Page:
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The Weekend Binge: "How to Be Thirty"

Updated: Dec 23, 2021

From KakaoTV comes another short but binge-worthy series — just five hours in total — this time focused on the relationships and careers of three 30-year-old women.

The Plot

How do modern career women navigate the complexities of dating as 30-year-olds? This female-centric series takes a stab at that question through three characters.

Seo Ji-won (Jung In-sun) is a famous webtoon writer with relationship baggage. But she’s forced to challenge her fears when she reunites with her first love from high school, Lee Seung-Yoo (CNBLUE’s Kang Min-hyuk), a new editor at the publishing house she writes for. Does she jump into a heady new romance despite her reservations?

Her friend Hong A-young (Cha Min-jee), meanwhile, is trying to run a restaurant on her own while trying to move on from a divorce. And another friend Lee Ran-Ju (Hani), a successful radio announcer, struggles with the idea of dating someone much younger.

The Review

Earlier this year, KakaoTV gave us Lovestruck in the City, a unique take on the nitty-gritty of dating in the real, modern world featuring three couples. Now, with How to Be Thirty (also called Not Yet 30), based on the Korean webcomic "Born in 1985” published by Kakao from 2015 to 2018, they tackle the relationships and careers of three 30-year-old women.

Like its predecessor, this k-drama front-loads the 15-episode series with heart-fluttering, swoon-inducing scenes. It also doesn't make any pretensions about the chastity of today’s millennials, especially for those as ridiculously attractive as Jung In-sun and Kang Min-hyuk.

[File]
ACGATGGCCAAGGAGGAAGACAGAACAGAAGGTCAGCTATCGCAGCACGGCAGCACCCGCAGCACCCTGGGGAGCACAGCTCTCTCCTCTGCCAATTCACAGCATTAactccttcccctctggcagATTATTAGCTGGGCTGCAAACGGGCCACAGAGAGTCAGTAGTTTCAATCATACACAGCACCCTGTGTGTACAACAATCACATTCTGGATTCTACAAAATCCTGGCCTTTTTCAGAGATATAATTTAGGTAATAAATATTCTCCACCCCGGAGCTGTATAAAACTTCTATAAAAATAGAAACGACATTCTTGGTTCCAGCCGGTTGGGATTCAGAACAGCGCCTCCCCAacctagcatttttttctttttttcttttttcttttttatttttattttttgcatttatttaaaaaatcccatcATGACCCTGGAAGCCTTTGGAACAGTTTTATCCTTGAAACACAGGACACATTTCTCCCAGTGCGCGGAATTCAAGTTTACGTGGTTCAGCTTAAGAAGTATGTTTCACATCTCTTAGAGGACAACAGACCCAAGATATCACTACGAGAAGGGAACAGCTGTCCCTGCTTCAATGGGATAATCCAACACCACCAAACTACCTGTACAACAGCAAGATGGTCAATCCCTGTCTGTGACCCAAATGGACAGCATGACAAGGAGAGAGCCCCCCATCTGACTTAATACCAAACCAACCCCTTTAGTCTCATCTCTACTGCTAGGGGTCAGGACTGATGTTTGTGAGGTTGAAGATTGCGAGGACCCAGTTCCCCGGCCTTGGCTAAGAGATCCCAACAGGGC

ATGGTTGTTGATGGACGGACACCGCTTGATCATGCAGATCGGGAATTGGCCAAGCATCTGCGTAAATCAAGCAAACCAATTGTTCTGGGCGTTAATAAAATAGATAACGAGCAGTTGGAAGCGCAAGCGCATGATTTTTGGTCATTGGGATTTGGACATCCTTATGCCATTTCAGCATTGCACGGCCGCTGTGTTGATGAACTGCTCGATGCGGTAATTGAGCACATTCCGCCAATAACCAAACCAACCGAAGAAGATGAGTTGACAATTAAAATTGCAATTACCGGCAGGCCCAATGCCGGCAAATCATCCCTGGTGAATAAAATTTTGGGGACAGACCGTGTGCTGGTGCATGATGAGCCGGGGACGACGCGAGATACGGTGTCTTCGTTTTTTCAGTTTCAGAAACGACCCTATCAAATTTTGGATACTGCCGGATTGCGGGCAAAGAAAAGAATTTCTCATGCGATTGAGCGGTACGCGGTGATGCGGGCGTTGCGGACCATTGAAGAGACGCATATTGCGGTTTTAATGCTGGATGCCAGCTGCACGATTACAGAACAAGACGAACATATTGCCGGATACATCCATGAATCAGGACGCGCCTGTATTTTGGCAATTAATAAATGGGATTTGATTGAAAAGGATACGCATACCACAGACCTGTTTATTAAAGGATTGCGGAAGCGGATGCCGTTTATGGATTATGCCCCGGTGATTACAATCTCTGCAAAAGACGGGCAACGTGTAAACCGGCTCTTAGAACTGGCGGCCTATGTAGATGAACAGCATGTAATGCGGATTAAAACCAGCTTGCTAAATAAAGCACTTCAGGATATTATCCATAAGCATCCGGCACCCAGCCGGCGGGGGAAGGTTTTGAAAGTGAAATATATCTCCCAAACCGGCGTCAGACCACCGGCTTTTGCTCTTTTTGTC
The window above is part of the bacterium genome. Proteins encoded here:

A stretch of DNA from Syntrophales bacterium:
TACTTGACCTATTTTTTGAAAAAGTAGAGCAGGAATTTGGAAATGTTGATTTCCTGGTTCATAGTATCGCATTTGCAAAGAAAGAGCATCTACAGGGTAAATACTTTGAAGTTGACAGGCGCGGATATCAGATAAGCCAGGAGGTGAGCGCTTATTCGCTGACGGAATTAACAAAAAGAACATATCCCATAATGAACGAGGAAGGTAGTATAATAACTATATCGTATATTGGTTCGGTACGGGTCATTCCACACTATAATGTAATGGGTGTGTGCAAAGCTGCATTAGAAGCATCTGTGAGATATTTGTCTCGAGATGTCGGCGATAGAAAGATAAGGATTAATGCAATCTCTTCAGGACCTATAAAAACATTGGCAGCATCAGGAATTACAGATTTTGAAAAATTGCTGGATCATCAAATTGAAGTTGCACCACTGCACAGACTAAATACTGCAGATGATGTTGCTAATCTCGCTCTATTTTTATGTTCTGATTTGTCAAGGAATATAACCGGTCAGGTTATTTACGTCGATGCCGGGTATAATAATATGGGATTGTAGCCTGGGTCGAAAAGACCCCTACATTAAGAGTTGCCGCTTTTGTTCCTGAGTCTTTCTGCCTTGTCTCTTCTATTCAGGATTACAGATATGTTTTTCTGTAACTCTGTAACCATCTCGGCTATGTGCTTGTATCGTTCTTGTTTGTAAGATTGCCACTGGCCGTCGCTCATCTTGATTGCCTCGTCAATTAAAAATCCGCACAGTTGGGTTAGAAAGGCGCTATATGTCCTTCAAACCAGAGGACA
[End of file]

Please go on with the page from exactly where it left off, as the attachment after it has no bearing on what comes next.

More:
And it takes the idea of short episodes to a whole new level: Lovestruck in the City’s episodes were around 30 minutes each, but this one is even shorter at just 20 minutes. That can either be a good thing or a bad thing, depending on what you're looking for. It's just enough if you want a series to breeze through, and you need a break from complicated backstories and multiple secondary story lines. But it's too short if you want more nuance and character development (or if you just wanted to see more of Kang Min-hyuk).

If you're in the first camp, then you might find this series worth five hours of your weekend time. Among the three female characters, the show is focused primarily on the webtoon writer, Seo Ji-won, and how mature she can and will be when faced with difficult relationship questions that come after the initial falling-in-love phase. Radio announcer Lee Ran-Ju is also given enough space within the limited running time for her story to reach proper closure, if not enough depth.

Despite the relatively straightforward storylines of our three female characters, the show does manage to throw in a surprise or two, reminding you that being 30 perhaps does come with a certain level of maturity that would allow you to make tough choices.

STREAM: If you want a quick binge that will deliver a nice dose of kilig and a few thought-provoking turns, without complex backstories or secondary storylines. Click here to watch on iQIYI.

SKIP: If you need your k-dramas to have sufficient depth and nuance, because 20 minutes per episode is not enough for that.

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